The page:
Advanced and Practical Enum usage in Swift

Comparing Enums

Comparing Enums

Just like need to compare strings ("world" == "hello") or numbers you sometimes also need to compare enums. For very simple ones, like the following, this is easy as Swift takes care of it:

enum Toggle {
  case on, off
}

Toggle.on == Toggle.off

But what if you have a more complex enum with associated values like this one?

enum Character {
  case warrior(name: String, level: Int, strength: Int)
  case wizard(name: String, magic: Int, spells: [String])
}

If you'd try to compare to instances of Character Swift would complain. By default, it doesn't know how to compare enum types that have associated values. However, you can explicitly tell Swift to just compare all the values of each case and if they're the same, then the types are equal. To do that, you'd just add an empty conformance to the Equatable protocol:

enum Character: Equatable {
  case warrior(name: String, level: Int, strength: Int)
  case wizard(name: String, magic: Int, spells: [String])
}

Just this one addition Equatable will allow you to compare your types. This only works if all the values in your cases are also Equatable. This works in our example as Int, String and arrays of String are Equatable by default.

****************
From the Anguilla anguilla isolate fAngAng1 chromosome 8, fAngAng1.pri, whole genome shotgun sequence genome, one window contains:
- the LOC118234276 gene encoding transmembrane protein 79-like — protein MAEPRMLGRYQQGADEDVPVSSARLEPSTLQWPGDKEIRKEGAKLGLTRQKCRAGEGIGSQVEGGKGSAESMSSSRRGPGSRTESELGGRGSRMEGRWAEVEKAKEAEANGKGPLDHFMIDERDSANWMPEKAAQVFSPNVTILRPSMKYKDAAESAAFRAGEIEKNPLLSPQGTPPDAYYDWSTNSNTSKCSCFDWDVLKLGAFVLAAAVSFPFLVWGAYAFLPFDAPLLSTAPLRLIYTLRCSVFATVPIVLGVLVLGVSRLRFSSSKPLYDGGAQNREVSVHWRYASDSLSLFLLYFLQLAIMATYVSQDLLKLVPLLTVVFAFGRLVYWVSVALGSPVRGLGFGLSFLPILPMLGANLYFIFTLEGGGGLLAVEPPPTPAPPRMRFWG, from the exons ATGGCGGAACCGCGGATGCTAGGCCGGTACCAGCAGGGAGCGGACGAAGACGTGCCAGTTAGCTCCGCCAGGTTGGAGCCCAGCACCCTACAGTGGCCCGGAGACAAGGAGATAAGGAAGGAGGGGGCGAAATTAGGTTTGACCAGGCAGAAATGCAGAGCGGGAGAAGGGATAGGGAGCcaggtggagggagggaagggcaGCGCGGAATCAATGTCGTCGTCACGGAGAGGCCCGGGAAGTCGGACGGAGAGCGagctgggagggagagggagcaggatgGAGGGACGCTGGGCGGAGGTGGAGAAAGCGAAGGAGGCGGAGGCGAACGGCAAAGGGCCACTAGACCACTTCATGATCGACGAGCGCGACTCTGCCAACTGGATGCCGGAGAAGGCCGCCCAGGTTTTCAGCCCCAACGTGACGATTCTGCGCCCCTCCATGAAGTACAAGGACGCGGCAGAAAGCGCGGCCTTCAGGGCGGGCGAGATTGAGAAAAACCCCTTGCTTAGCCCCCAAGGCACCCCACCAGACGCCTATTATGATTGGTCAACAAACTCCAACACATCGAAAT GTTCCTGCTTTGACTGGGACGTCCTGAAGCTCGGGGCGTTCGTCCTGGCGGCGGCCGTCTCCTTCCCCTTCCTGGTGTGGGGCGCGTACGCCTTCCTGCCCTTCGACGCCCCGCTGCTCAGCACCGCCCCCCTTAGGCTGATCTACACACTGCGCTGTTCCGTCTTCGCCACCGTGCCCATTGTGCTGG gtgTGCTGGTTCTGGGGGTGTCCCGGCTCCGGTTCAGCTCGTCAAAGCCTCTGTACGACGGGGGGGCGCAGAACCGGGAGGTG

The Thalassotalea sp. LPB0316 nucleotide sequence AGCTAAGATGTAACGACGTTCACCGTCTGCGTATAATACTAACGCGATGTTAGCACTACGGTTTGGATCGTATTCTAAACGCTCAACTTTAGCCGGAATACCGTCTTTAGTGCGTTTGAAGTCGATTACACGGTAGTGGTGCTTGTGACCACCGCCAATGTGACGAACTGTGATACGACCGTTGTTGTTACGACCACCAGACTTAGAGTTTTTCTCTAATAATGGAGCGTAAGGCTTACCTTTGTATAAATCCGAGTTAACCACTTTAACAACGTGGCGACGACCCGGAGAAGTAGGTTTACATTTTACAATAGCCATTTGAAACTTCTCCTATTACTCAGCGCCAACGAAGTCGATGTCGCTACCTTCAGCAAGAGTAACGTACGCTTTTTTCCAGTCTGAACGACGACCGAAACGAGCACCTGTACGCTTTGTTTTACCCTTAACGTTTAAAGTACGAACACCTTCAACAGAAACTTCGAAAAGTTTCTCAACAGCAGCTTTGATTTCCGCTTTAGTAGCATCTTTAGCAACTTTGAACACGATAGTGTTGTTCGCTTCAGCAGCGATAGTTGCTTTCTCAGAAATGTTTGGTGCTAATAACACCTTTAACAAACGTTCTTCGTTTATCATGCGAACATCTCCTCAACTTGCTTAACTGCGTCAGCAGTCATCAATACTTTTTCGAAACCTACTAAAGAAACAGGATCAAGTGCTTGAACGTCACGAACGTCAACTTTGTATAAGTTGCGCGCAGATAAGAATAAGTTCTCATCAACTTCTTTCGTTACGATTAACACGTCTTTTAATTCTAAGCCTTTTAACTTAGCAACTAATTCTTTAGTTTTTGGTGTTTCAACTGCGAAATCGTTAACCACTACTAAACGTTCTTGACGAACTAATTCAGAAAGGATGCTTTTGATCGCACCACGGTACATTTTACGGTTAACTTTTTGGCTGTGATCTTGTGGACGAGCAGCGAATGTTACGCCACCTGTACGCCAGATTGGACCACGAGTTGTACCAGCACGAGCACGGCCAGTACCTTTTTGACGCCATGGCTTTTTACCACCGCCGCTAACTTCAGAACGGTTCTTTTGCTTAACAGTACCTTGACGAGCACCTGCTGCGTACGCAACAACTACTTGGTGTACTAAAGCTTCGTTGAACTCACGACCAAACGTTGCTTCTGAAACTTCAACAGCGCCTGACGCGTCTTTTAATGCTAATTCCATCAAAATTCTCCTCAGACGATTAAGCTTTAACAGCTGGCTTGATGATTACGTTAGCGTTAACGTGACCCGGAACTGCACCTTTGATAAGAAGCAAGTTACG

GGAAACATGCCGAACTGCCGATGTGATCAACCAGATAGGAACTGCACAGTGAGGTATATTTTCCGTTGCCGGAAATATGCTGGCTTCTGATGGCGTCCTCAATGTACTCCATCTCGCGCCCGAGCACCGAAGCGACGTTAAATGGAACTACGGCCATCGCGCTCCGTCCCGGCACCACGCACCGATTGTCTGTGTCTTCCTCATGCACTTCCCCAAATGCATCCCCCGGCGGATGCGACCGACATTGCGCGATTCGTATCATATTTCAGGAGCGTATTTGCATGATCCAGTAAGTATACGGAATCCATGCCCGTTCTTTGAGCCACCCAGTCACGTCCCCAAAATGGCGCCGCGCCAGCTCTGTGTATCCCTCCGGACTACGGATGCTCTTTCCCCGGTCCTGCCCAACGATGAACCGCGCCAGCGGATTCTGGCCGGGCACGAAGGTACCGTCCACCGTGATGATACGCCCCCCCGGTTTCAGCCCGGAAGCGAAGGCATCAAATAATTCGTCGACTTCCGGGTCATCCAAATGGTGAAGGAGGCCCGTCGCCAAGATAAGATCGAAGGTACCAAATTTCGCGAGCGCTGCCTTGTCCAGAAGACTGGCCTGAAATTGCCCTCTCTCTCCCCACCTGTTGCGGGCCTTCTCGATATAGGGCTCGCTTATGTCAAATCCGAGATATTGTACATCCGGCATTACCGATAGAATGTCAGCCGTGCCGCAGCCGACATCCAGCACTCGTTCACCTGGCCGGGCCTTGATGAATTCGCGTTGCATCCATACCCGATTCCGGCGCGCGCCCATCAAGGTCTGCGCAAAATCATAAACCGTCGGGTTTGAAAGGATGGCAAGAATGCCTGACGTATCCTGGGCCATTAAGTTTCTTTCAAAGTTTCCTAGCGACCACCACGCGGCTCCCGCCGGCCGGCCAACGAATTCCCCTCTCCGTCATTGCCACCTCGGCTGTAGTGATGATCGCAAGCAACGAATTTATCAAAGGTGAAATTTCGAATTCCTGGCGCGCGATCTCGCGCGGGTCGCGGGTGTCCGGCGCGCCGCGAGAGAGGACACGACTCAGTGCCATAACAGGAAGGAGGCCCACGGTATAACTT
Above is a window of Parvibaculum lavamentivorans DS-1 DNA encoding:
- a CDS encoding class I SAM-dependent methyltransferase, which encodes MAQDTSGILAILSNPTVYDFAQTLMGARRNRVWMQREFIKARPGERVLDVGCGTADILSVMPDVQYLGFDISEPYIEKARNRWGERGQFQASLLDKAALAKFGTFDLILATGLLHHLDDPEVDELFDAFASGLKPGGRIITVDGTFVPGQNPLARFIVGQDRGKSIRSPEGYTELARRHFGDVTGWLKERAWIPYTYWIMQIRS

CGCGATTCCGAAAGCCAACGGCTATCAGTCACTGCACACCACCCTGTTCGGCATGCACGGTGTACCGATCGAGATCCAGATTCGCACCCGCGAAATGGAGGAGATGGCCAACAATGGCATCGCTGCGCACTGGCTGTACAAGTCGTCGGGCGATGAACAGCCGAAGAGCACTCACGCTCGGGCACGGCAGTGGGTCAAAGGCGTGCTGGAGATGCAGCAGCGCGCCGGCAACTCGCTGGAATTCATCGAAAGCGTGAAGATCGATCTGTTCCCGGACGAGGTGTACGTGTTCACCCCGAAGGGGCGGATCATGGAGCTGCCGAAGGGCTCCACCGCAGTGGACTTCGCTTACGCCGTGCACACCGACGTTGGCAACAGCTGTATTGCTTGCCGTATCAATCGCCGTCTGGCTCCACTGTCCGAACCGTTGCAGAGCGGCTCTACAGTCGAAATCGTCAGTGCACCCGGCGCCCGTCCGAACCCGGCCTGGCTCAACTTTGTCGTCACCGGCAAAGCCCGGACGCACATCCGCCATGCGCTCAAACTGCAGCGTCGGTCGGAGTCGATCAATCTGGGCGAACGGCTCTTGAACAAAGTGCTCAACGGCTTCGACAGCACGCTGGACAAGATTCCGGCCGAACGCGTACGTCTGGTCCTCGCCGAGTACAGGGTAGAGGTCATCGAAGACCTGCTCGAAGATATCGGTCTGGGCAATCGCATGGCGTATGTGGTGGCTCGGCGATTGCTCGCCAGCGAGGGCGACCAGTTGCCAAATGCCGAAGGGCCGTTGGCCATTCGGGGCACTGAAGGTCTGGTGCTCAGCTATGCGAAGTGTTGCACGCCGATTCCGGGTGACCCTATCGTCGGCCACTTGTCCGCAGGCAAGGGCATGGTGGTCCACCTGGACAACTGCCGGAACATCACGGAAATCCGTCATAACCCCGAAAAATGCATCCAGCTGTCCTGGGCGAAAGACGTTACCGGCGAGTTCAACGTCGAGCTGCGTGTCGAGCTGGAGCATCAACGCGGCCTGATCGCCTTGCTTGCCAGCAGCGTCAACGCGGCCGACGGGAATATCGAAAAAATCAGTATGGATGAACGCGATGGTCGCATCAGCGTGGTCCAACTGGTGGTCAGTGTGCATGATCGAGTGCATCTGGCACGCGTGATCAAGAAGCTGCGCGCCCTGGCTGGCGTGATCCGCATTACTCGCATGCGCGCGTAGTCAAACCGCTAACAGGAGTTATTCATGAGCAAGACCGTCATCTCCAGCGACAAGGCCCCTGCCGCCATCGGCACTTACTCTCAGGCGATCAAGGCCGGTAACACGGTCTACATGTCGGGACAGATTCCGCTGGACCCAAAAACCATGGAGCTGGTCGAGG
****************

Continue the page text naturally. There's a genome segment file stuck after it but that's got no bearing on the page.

If you have a custom type that doesn't conform to Equatable, the above will not work:

struct Weapon { 
  let name: String 
}

enum Character: Equatable {
  case warrior(name: String, level: Int, strength: Int, weapon: Weapon)
  case wizard(name: String, magic: Int, spells: [String])
}

In this case, Swift will complain that Character does not conform to Equatable. So the solution here is to also conform Weapon to Equatable.

If that is not an option, you an always implement a custom Equatable conformance:

// Not Equatable Stock
struct Stock { ... }
enum Trade {
    case buy(stock: Stock, amount: Int)
    case sell(stock: Stock, amount: Int)
}
func ==(lhs: Trade, rhs: Trade) -> Bool {
   switch (lhs, rhs) {
   case let (.buy(stock1, amount1), .buy(stock2, amount2))
         where stock1 == stock2 && amount1 == amount2:
         return true
   case let (.sell(stock1, amount1), .sell(stock2, amount2))
         where stock1 == stock2 && amount1 == amount2:
         return true
   default: return false
   }
}

As you can see, we're comparing the two possible enum cases via a switch, and only if the cases match (i.e. .buy & .buy) will we compare the actual associated values.